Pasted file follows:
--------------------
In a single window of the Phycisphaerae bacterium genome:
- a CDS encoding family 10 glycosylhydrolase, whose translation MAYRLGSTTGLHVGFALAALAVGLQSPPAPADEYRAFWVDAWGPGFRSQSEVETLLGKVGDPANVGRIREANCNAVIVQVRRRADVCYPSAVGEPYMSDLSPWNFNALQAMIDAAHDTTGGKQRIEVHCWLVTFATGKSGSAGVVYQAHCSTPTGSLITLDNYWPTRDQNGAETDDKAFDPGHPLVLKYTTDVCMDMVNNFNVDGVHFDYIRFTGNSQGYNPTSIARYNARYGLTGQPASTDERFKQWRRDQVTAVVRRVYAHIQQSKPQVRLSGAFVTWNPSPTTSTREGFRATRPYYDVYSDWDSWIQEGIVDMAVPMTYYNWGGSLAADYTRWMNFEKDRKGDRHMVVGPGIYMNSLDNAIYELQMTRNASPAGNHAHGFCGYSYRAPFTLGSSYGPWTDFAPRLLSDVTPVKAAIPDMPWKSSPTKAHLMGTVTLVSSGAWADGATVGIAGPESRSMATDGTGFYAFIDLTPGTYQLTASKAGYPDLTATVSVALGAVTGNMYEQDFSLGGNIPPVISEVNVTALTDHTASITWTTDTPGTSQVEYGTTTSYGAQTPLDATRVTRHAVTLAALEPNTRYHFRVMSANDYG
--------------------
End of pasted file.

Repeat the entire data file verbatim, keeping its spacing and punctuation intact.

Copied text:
In a single window of the Phycisphaerae bacterium genome:
- a CDS encoding family 10 glycosylhydrolase, whose translation MAYRLGSTTGLHVGFALAALAVGLQSPPAPADEYRAFWVDAWGPGFRSQSEVETLLGKVGDPANVGRIREANCNAVIVQVRRRADVCYPSAVGEPYMSDLSPWNFNALQAMIDAAHDTTGGKQRIEVHCWLVTFATGKSGSAGVVYQAHCSTPTGSLITLDNYWPTRDQNGAETDDKAFDPGHPLVLKYTTDVCMDMVNNFNVDGVHFDYIRFTGNSQGYNPTSIARYNARYGLTGQPASTDERFKQWRRDQVTAVVRRVYAHIQQSKPQVRLSGAFVTWNPSPTTSTREGFRATRPYYDVYSDWDSWIQEGIVDMAVPMTYYNWGGSLAADYTRWMNFEKDRKGDRHMVVGPGIYMNSLDNAIYELQMTRNASPAGNHAHGFCGYSYRAPFTLGSSYGPWTDFAPRLLSDVTPVKAAIPDMPWKSSPTKAHLMGTVTLVSSGAWADGATVGIAGPESRSMATDGTGFYAFIDLTPGTYQLTASKAGYPDLTATVSVALGAVTGNMYEQDFSLGGNIPPVISEVNVTALTDHTASITWTTDTPGTSQVEYGTTTSYGAQTPLDATRVTRHAVTLAALEPNTRYHFRVMSANDYG